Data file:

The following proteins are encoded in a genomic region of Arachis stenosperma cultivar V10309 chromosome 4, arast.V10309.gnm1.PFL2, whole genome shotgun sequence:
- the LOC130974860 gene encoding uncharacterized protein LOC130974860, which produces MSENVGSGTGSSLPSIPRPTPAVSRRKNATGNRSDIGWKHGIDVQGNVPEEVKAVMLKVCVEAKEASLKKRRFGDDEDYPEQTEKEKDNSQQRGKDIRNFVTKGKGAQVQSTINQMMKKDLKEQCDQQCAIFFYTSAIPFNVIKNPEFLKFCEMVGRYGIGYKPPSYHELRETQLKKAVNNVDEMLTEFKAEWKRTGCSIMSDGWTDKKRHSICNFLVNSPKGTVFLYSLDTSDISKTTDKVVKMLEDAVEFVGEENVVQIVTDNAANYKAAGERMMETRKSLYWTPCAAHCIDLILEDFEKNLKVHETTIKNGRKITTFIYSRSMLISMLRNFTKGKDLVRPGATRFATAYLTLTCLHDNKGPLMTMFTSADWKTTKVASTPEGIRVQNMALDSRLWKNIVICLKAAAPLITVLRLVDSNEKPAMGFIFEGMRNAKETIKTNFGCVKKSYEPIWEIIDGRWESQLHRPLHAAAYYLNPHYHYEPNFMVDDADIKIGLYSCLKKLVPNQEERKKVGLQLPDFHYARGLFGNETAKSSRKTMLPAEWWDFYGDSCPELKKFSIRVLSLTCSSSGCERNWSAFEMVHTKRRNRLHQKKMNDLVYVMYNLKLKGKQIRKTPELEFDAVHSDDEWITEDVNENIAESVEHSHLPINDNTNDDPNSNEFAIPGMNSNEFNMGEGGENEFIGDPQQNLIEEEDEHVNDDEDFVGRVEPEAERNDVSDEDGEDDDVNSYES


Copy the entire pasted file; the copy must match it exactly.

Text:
The following proteins are encoded in a genomic region of Arachis stenosperma cultivar V10309 chromosome 4, arast.V10309.gnm1.PFL2, whole genome shotgun sequence:
- the LOC130974860 gene encoding uncharacterized protein LOC130974860, which produces MSENVGSGTGSSLPSIPRPTPAVSRRKNATGNRSDIGWKHGIDVQGNVPEEVKAVMLKVCVEAKEASLKKRRFGDDEDYPEQTEKEKDNSQQRGKDIRNFVTKGKGAQVQSTINQMMKKDLKEQCDQQCAIFFYTSAIPFNVIKNPEFLKFCEMVGRYGIGYKPPSYHELRETQLKKAVNNVDEMLTEFKAEWKRTGCSIMSDGWTDKKRHSICNFLVNSPKGTVFLYSLDTSDISKTTDKVVKMLEDAVEFVGEENVVQIVTDNAANYKAAGERMMETRKSLYWTPCAAHCIDLILEDFEKNLKVHETTIKNGRKITTFIYSRSMLISMLRNFTKGKDLVRPGATRFATAYLTLTCLHDNKGPLMTMFTSADWKTTKVASTPEGIRVQNMALDSRLWKNIVICLKAAAPLITVLRLVDSNEKPAMGFIFEGMRNAKETIKTNFGCVKKSYEPIWEIIDGRWESQLHRPLHAAAYYLNPHYHYEPNFMVDDADIKIGLYSCLKKLVPNQEERKKVGLQLPDFHYARGLFGNETAKSSRKTMLPAEWWDFYGDSCPELKKFSIRVLSLTCSSSGCERNWSAFEMVHTKRRNRLHQKKMNDLVYVMYNLKLKGKQIRKTPELEFDAVHSDDEWITEDVNENIAESVEHSHLPINDNTNDDPNSNEFAIPGMNSNEFNMGEGGENEFIGDPQQNLIEEEDEHVNDDEDFVGRVEPEAERNDVSDEDGEDDDVNSYES